In order to have the best chance of successfully overcoming IC and pelvic pain, it is crucial for patients to work with a dedicated and highly skilled urologist who will take the time to create a personalized treatment plan. There can be a lot of trial and error involved in determining the most effective treatments, which is why Dr. Kia Michel and his team are so highly sought after. Each patient undergoes interstitial cystitis treatment based on their unique needs and goals with care and compassion.

Contact a Skilled Urologist in Los Angeles

At the Institute for Incontinence and Vaginal Reconstruction in LA, our urological specialists recognize the benefits of a whole-person approach when treating female incontinence. Using a combination of traditional Western medicine and holistic Eastern methods, our physicians provide a comprehensive care plan to give our patients effective relief from pelvic pain and discomfort. If you are interested in learning more about interstitial cystitis and potential treatment options that may work for you or a loved one, please do not hesitate to contact us at 310.307.3552 today.

In a nutshell:

  • What is it? Interstitial cystitis is a chronic and usually painful condition that affects females more than males and can have widely different presentations in different patients. It is thought to ultimately result from inflammation of the bladder wall due to loss of surface barriers allowing urine and other irritants to affect the bladder. Some symptoms may include urinary frequency and the severe urge to void, burning or pain on urination, small bladder capacity, pain or discomfort in the bladder and pelvis region, etc.
  • Diagnosis: Usually IC is a diagnosis of exclusion (of other causes that can have the same symptoms) and is done by your urologist after a full evaluation.
  • Interstitial Cystitis Treatment: Due to the complexity of symptoms and different presentations among patients, interstitial cystitis treatment has to be tailored and often involves multiple modalities. Options include lifestyle modification and diets (avoidance of certain foods e.g. acidic or potassium-rich foods), medications (pain killers, anti-inflammatories, pentosan, anti-histamines, etc), surgical procedures (cystscopy, bladder distention, sacral nerve stimulator, etc).
  • IC can have a significant negative impact on quality of life and a thorough approach tailored to each patient by your urologist is the key to finding relief from pelvic pain and taking control of your life again.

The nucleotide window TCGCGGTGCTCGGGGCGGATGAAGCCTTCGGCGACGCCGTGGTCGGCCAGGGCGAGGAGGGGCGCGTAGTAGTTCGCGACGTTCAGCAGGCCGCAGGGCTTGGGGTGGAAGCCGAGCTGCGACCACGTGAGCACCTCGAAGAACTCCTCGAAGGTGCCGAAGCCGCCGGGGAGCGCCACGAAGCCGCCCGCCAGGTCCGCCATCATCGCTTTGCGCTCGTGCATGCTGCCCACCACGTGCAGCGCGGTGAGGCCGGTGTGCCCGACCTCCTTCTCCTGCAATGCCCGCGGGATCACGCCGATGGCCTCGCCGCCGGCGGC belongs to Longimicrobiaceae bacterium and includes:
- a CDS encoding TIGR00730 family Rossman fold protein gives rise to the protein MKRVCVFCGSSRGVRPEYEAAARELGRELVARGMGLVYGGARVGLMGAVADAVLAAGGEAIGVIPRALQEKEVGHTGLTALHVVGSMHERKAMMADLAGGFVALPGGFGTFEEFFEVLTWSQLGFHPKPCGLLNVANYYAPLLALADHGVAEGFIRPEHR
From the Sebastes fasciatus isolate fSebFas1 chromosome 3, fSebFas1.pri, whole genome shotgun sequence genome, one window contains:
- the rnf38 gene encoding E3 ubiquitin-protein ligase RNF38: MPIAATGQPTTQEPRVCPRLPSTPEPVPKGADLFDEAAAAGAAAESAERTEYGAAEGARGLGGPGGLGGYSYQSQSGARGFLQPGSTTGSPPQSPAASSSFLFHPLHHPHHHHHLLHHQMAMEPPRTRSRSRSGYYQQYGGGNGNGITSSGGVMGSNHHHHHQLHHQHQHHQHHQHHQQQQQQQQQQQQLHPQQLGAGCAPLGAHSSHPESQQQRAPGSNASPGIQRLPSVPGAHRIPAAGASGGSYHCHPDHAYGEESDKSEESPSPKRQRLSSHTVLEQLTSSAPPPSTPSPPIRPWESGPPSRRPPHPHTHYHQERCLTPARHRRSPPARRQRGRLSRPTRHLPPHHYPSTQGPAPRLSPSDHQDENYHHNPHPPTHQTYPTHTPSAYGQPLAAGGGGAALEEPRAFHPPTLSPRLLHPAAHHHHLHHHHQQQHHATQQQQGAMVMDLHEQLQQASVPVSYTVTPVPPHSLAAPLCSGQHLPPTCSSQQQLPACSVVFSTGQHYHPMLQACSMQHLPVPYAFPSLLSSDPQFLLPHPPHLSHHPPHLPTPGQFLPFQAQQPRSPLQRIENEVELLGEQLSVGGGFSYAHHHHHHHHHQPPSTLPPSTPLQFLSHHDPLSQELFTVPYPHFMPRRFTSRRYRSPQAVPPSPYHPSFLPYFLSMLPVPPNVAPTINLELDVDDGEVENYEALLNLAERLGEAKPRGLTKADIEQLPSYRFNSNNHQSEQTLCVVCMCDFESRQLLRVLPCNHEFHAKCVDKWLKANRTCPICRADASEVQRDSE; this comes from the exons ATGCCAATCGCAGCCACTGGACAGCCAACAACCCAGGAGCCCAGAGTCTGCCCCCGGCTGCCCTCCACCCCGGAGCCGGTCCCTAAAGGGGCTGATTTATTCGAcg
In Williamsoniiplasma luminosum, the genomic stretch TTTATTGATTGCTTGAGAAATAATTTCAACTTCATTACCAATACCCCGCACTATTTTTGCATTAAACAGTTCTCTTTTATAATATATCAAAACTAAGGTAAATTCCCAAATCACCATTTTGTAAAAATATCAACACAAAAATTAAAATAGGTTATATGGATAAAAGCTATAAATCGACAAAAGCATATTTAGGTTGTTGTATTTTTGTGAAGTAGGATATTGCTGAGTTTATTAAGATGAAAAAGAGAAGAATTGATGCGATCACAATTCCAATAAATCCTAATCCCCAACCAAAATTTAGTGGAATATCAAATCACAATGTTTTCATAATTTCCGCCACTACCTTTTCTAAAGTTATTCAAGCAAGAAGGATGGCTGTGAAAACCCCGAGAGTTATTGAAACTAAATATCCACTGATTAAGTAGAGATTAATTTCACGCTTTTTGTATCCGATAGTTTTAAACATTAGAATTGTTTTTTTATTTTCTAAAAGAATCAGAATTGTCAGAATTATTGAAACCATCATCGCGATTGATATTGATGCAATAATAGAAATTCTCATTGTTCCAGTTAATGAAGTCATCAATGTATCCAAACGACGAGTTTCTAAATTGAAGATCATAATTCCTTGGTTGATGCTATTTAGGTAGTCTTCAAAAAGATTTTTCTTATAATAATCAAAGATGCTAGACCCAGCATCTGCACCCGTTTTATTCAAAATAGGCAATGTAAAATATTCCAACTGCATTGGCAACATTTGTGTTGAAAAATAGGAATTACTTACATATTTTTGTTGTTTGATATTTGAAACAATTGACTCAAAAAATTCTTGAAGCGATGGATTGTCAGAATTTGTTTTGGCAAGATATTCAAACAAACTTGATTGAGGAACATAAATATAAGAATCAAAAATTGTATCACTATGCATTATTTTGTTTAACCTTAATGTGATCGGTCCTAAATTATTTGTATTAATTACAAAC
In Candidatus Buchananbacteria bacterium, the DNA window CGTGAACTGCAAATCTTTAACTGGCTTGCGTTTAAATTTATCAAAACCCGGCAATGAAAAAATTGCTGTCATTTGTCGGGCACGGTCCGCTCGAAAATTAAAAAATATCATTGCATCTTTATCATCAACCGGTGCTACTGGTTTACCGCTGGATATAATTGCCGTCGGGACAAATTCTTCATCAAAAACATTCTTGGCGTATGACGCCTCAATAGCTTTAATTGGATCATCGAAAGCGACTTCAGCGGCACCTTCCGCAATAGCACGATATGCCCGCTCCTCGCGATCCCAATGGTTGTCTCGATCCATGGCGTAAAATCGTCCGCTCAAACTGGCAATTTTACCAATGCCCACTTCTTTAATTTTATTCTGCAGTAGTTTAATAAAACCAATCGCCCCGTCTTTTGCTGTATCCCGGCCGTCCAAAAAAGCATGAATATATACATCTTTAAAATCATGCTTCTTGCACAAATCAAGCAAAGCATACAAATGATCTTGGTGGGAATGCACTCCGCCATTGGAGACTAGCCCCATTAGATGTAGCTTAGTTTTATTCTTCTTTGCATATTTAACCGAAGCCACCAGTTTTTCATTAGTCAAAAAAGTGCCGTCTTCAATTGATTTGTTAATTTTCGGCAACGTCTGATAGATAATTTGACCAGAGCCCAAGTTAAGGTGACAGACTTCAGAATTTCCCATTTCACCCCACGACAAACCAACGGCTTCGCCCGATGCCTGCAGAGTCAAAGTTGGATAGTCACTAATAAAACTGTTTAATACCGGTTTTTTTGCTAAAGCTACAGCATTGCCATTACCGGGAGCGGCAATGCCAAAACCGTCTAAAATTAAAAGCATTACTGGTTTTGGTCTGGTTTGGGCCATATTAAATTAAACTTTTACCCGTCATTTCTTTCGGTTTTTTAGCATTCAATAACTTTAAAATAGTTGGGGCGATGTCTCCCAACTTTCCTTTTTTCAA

Next, read Incontinence Before and After Pregnancy: What You Need to Know

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Incontinence Before and After Pregnancy: What You Need to Know

Motherhood Bladder Control Specialists LAThe hormones involved in pregnancy can cause significant physiological changes to a woman’s body. In addition to nausea (morning sickness) and fluctuating emotions, many women experience what can feel like a near constant urge to urinate, as well as leaks following simple motions like sneezing, laughing, and coughing. Even walking can trigger stress incontinence for some pregnant women.

Why are Pregnant Women More at Risk of Developing Incontinence?

Surging hormones and pressure on the bladder can interfere with the natural urination process. These make pregnant women and women who have given birth more susceptible to some form of stress and urge incontinence.

Stress Incontinence in Pregnant Women

Occurs when there is pressure on the bladder from movements like walking, coughing, sneezing, or laughing. In pregnant women, the surge in hormones and additional weight can contribute to added stress on the bladder.

Urge Incontinence in Pregnant Women

This type causes a very sudden and overwhelming need to urinate, with little to no warning, which can sometimes lead to leaks and possibly emptying the bladder before the person can get to a bathroom.

Some people in LA experience what is known as mixed incontinence, which causes urine leakage and loss of bladder control as a result of both stress and urge incontinence.

Learn more about incontinence during pregnancy at

Tips to Help Prevent and Manage Pregnancy Incontinence

Most if not all pregnant women are likely to experience some form of urine leakage and bladder control problems during and after pregnancy. While the problem is not always preventable, there are steps that all women can take to help minimize the risk.